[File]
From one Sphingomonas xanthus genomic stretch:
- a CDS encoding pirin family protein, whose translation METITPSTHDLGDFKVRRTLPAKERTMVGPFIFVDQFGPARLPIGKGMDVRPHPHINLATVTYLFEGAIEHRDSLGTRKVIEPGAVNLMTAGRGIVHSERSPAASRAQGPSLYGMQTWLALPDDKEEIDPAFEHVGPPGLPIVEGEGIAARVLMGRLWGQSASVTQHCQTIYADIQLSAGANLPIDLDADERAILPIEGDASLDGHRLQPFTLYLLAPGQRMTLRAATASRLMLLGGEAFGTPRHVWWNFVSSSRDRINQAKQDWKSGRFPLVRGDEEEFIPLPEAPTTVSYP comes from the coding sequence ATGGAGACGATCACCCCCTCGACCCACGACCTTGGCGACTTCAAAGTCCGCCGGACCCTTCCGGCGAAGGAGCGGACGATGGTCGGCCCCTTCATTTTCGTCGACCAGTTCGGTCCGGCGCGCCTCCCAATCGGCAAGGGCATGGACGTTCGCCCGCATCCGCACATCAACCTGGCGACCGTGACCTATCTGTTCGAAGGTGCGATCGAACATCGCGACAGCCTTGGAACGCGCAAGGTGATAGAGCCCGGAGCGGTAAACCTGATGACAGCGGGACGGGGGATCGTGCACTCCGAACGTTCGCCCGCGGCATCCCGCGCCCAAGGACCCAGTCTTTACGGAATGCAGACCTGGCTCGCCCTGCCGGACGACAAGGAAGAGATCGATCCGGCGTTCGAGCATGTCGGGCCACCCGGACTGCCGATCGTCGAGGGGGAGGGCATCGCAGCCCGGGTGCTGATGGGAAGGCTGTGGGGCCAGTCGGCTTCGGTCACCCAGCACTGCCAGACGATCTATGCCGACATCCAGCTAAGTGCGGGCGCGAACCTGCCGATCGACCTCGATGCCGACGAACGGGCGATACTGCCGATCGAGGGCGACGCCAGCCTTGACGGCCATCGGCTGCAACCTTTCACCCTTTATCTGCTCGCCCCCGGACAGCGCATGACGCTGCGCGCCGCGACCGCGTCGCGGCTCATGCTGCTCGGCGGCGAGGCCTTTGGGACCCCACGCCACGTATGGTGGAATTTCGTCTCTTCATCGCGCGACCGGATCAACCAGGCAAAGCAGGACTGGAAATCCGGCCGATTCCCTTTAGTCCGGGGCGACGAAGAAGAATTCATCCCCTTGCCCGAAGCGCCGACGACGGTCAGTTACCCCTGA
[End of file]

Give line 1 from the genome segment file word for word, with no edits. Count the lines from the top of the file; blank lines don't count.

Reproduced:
From one Sphingomonas xanthus genomic stretch: